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Sundiang Insurance Law Reviewer

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MATTERS TO STUDY:

For purposes of the bar, study very well the following: 1. Insurable interest (most important)

2. The principle of indemnity, specially in property insurance 3. The principle of subrogation (Art. 2207, NCC)

4. The principle of utmost good faith

5. The principle of insurance as a contract of adhesion CASE: ENRIQUEZ VS. SUN LIFE ASSURANCE CO.

FACTS: An application for life insurance was mailed. An acceptance was also mailed by the insurer. Before the receipt of the acceptance letter, the insured died.

HELD: Follow the Theory of Cognition. A contract is perfected upon knowledge of the acceptance. There was no perfected contract since it was not shown that the acceptance of the application ever came to the knowledge of the applicant.

HISTORY:

1. Insurance Act (2427)

2. PD 612

3. PD 1460 - merely codified all the insurance laws of the Philippines; date of effectivity - 11 June 1978

4. PD 1814 - amending certain provisions of the Insurance Code

5. BP 874

CONTRACT OF INSURANCE

A "contract of insurance" is an agreement whereby one undertakes for a consideration to indemnify another against loss, damage or liability arising from an unknown or contingent event.

It is an agreement, a contract. Hence, it must have all the essential elements of a contract: consent, object, and cause or consideration.

What are the essential elements of a contract of insurance? There must be a subject matter in which case there must be an insurable interest,

especially in property insurance. There must be the risk or the peril insured against. Under the Code, the risk is any contingent and unknown event, whether past or future, which may damnify a person having an insurable interest can be insured against.

Insurable interest is a very important concept in insurance. There must be a risk or peril insured against. There must also be the consent of the contracting parties. As a rule, it is a voluntary contract. The only exception is found in Chapter VI, the Compulsory Motor Vehicle Liability Insurance. Those who have cars know this. You cannot register your vehicle unless it is covered by this type of insurance.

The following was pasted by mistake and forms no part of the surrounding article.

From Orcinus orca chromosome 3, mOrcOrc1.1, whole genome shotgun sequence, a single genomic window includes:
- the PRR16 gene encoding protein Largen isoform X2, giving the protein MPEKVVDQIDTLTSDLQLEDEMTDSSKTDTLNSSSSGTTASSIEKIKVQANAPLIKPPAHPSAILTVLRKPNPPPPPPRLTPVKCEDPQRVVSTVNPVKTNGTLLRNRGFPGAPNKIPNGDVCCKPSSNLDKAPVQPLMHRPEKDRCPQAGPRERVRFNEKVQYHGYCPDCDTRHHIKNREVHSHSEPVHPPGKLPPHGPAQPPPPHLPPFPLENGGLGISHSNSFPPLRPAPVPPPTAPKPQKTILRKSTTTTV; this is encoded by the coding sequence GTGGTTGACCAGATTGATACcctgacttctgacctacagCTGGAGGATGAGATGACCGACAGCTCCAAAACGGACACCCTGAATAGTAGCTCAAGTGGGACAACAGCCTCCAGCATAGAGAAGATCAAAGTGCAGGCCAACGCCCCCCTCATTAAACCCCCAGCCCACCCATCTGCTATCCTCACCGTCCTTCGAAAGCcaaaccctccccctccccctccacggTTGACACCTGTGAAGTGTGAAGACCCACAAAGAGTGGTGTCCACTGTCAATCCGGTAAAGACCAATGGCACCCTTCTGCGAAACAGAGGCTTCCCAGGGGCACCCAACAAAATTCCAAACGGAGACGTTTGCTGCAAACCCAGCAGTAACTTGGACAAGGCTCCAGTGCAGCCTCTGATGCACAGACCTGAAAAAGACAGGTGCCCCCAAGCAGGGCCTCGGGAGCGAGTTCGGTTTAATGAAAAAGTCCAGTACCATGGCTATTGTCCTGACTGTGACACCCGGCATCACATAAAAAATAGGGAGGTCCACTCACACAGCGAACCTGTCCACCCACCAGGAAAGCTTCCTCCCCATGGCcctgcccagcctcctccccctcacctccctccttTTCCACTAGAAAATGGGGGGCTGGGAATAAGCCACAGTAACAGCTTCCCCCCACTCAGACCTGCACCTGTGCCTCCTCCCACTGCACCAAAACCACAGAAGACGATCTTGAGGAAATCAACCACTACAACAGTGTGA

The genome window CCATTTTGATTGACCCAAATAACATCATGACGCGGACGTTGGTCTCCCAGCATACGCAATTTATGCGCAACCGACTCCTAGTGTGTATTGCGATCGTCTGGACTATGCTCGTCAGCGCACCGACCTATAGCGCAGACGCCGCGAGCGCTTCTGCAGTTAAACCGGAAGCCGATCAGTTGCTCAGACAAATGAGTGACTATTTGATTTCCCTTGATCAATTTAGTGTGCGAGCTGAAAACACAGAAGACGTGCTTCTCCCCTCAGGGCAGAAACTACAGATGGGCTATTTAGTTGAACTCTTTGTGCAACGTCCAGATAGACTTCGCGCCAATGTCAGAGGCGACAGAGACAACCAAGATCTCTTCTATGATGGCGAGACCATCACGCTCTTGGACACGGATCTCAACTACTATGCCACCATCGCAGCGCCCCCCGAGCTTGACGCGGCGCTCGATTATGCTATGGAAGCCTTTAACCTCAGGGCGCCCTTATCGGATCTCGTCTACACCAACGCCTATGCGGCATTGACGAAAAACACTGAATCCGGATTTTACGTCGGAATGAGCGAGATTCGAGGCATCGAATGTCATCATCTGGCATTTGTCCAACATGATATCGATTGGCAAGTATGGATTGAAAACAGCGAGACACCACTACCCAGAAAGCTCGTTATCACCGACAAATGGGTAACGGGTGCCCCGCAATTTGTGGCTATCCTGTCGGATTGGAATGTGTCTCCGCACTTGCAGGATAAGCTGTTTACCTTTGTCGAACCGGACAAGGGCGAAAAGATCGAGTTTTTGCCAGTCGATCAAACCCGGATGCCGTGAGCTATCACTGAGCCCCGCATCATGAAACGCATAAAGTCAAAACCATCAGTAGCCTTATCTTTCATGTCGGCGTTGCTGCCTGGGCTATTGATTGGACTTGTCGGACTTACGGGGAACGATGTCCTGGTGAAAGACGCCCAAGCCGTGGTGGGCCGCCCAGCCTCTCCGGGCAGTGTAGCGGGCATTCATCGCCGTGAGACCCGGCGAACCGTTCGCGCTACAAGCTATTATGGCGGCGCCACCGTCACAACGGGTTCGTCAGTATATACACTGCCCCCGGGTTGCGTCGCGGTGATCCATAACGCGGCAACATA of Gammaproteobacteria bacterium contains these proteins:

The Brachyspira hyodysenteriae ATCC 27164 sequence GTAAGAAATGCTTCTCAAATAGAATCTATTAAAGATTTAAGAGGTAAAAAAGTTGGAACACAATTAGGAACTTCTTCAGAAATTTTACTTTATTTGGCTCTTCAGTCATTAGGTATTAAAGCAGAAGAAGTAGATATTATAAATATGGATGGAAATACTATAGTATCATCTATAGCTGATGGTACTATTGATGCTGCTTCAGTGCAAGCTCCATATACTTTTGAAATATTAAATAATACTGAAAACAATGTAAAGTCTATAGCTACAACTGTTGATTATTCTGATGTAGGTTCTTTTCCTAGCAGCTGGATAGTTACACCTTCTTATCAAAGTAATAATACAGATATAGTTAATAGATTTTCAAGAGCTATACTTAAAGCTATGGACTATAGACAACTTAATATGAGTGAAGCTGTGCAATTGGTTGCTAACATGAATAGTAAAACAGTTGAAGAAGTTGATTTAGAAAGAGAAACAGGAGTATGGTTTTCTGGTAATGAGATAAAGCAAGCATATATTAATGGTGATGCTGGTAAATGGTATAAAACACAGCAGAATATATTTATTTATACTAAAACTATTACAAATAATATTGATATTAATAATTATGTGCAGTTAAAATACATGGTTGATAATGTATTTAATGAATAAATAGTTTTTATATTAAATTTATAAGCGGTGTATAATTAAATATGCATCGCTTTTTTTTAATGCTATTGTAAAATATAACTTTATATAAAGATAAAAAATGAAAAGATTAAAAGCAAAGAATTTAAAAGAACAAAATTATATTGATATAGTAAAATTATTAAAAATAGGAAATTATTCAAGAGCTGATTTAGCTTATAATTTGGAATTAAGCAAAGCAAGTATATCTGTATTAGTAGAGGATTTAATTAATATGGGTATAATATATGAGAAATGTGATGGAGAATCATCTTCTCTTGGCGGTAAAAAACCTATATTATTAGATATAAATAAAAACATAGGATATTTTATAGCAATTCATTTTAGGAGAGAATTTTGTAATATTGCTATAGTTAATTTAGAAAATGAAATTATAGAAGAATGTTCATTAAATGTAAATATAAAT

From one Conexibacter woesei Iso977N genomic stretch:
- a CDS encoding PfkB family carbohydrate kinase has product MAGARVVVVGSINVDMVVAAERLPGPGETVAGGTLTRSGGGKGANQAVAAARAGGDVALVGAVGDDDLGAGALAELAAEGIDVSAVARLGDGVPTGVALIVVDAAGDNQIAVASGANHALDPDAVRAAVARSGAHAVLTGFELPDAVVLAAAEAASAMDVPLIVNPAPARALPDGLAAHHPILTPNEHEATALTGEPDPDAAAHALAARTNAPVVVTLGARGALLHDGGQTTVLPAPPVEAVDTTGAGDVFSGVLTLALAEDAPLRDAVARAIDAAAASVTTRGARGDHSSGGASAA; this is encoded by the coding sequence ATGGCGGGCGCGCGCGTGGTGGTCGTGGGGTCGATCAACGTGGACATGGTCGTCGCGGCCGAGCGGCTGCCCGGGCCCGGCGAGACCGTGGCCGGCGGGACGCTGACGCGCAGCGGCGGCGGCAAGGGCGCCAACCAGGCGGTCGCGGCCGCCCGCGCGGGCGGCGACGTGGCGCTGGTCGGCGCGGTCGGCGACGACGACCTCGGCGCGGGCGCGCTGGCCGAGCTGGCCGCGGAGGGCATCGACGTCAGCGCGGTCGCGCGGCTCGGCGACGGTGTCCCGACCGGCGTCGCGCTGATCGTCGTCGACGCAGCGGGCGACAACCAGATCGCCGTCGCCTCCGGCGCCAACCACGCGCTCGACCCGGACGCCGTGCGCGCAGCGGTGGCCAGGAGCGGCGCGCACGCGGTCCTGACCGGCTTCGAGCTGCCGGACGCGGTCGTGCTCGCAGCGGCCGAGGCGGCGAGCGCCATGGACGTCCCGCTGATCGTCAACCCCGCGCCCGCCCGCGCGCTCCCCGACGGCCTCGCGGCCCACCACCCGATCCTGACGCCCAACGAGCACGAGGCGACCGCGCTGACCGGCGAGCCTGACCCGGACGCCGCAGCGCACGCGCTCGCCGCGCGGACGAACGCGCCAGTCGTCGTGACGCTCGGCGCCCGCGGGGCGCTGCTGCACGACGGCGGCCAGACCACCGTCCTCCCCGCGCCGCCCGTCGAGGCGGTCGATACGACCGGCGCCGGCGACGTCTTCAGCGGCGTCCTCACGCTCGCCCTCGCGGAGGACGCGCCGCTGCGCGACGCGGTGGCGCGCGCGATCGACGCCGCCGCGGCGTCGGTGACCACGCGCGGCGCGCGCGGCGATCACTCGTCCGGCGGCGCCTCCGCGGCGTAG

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But as a rule, insurance is a voluntary contract. So the parties must give their consent freely; no vice of consent, like force, intimidation, undue influence, mistake, violence, etc. Then, like any other contract, there must

be a meeting of the minds. It is a consensual contract; it is perfected by mere consent. There is also an offer and an acceptance between the insurer and the insured. These elements must concur before you have a contract of insurance.

Who are the parties? The insured and the insurer. Who is the insurer? He is

the party who undertakes to indemnify the insured against loss, damage or

liability arising from an unknown or contingent event. The insured on the other hand, is the party to be indemnified upon the occurrence of the loss. Aside from being capacitated to enter into a contract, what other qualifications must the insured posses? The law says under Sec. 7, he must not be a public enemy. The law says anyone except a public enemy can be insured against.

What does public enemy mean? To what does it refer? It refers to a country

with which the Philippines is at war and the citizens thereof. What is the reason why, under the law, a public enemy cannot be insured against? The reason is obvious. The purpose of war is to cripple the power & exhaust the

resources of the enemy. If the Code did not contain the aforementioned prohibition, it could be insured to compensate by way of insurance after having destroyed or crippled the resources of the enemy.

May a minor validly enter into a contract of insurance? Under the present

Code, the law by way of exception provides that a minor may enter into a contract of life, health and accident insurance, provided the beneficiary is

among those mentioned under the law: the minor's estate, the parents, spouse, children, siblings (Sec. 3[3]).

Consider, however, RA 6809, which reduced the minority age to eighteen. So when the law speaks of a minor at least eighteen years of age, considering RA 6809, I believe that said provision of the Insurance Code has been correspondingly modified by said piece of legislation.

In other words, one who is eighteen (18) years of age is no longer a minor under RA 6809. Therefore, a person who is eighteen years of age may enter not only into a contract of life and accident insurance, but even property

insurance.

Suppose the insured is minor, below eighteen years of age, say seventeen

and he enters into a contract of property insurance. The insurance company issues a policy. There is a loss by fire. Can the insurance deny the claim on

the ground that the insured is a minor? May the insurer raise as a defense the minority of the insured, and therefore consider the contract void? NO. Recall the law on

contracts under the Civil Code. Under the law, a contract

entered into by a minor is not void, it is only voidable, therefore valid until annulled (Art. 1390 [1], NCC)

Furthermore, we have that law on contracts, that when one of the parties

is incapacitated, the capacitated party cannot invoke as a defense the incapacity of the other party. In other words, in the absence of misrepresentation on the part of the minor, the insurer will be liable despite the fact that the insured is a minor. We can even apply the principle